Our conservation department has a great little pdf that describes many of the 26 species and subspecies of frogs and toads found here in Missouri.  For most of the toads, mating season is in March, April, and May. It is the male toads who sound the mating call, the unmistakable trill that announces both the arrival of spring and the season of love.  Here are the links to some short clips that I took of male toads calling (wordpress was uncooperative with imbedding):

#1

#2

The males tend to be smaller than the females, as you can see in these amphibious bow-chicka-wocka-bow pictures below:

Unlike frogs, whose eggs tend to form clumps or masses in the water, female toads release their eggs in long continuous strands. These strands can range anywhere up to 60 feet long! Here you can see the toads laying eggs in their natural habitat, a lake. They also like the still water of ponds, low ditches, and large puddles.

And now you can see the toads laying eggs in their preferred habitat, our swimming pool cover. It gets filled with rainwater and melted snow, and since there are no fish to eat the tadpoles, the toads congregate in this giant, safe “puddle” every spring. On this particular day, the toads were many. I stopped counting at 50. You can clearly see the long strands of eggs in this photo.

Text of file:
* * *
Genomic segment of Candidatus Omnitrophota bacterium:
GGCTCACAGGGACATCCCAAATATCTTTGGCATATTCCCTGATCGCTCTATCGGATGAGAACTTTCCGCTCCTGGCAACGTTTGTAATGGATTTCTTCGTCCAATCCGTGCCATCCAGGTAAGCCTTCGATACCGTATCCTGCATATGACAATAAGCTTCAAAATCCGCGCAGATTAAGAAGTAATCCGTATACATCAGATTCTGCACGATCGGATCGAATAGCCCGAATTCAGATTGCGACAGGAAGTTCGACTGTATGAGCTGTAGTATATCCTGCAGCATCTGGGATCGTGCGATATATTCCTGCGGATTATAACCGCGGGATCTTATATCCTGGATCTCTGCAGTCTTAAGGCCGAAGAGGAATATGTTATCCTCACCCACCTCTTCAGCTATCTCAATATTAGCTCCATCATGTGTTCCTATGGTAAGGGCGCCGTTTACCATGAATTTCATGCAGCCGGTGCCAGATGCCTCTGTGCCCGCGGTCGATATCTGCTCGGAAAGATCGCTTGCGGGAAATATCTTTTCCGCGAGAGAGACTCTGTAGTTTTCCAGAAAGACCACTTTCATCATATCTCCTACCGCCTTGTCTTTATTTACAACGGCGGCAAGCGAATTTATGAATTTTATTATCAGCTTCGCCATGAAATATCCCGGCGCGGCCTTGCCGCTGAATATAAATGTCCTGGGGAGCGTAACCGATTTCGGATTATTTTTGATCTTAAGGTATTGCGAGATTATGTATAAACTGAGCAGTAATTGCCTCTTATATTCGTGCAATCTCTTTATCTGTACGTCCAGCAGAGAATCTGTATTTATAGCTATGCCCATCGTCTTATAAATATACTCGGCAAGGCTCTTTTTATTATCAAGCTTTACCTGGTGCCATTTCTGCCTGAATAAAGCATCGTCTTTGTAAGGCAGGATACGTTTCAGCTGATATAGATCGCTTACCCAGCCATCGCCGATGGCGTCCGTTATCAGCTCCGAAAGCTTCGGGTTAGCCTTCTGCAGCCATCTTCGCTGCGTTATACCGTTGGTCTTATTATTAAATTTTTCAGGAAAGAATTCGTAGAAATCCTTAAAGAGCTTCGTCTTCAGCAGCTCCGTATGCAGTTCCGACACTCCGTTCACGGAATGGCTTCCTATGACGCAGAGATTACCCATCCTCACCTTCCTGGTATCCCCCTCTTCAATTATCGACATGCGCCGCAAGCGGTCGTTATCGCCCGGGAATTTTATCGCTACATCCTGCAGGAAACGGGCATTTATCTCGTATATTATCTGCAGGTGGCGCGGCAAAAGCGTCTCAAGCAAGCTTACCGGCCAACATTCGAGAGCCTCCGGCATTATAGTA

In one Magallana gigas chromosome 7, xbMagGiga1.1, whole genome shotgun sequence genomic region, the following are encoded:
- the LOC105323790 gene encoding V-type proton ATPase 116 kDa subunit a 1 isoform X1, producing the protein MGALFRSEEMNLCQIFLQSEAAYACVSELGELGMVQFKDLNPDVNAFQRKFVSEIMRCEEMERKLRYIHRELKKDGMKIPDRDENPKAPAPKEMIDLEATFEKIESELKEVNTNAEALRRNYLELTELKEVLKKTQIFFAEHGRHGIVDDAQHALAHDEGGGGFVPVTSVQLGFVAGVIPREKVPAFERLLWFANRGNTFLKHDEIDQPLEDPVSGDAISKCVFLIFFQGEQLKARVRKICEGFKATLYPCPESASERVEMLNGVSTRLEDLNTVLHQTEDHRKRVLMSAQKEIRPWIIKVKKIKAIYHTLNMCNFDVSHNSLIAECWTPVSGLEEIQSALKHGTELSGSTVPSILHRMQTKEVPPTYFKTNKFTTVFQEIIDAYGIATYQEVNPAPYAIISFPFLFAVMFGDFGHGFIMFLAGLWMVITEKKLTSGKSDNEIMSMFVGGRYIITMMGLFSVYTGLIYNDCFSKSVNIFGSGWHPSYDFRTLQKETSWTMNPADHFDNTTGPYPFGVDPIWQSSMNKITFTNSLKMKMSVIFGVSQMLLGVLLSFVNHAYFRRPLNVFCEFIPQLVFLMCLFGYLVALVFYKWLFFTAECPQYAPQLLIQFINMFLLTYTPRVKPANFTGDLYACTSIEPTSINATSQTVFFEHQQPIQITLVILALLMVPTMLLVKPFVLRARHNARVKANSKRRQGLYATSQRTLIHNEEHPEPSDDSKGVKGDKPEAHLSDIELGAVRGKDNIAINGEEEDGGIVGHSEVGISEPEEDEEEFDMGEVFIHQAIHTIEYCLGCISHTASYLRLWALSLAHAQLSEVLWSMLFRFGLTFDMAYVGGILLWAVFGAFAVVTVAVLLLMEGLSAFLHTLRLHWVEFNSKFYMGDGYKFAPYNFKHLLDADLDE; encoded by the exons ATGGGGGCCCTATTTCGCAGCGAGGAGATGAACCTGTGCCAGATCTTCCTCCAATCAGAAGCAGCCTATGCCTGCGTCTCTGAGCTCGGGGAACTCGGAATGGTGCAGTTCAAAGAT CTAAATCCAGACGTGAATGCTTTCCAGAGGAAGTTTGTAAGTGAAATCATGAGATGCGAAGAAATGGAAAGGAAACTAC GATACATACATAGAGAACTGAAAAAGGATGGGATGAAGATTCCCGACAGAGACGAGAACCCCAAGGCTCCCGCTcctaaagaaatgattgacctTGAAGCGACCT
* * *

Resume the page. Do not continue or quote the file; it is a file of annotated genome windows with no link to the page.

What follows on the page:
Approximately 1-3 weeks later, depending on the temperature, the eggs hatch into tadpoles. Many, many, many tadpoles. I’m pretty sure there are about 8 million of them in the swimming pool right now.

And even a few in the lake, lol.

Not all of them will live. In the lake, many will be eaten by fish, turtles, and other predators.  Much of the water on the swimming pool cover will evaporate in the warming sun before the tadpoles fully mature. In the past, I’ve collected all that I can reach and transported them down to the lake. Of those that do make it out of the water on four little legs, many will fall prey to snakes, turtles, and small mammals. But the quick, the cautious, and the lucky will survive to complete the cycle again next year.  And potentially, the next 40 years after that. Toads can live for a very long time.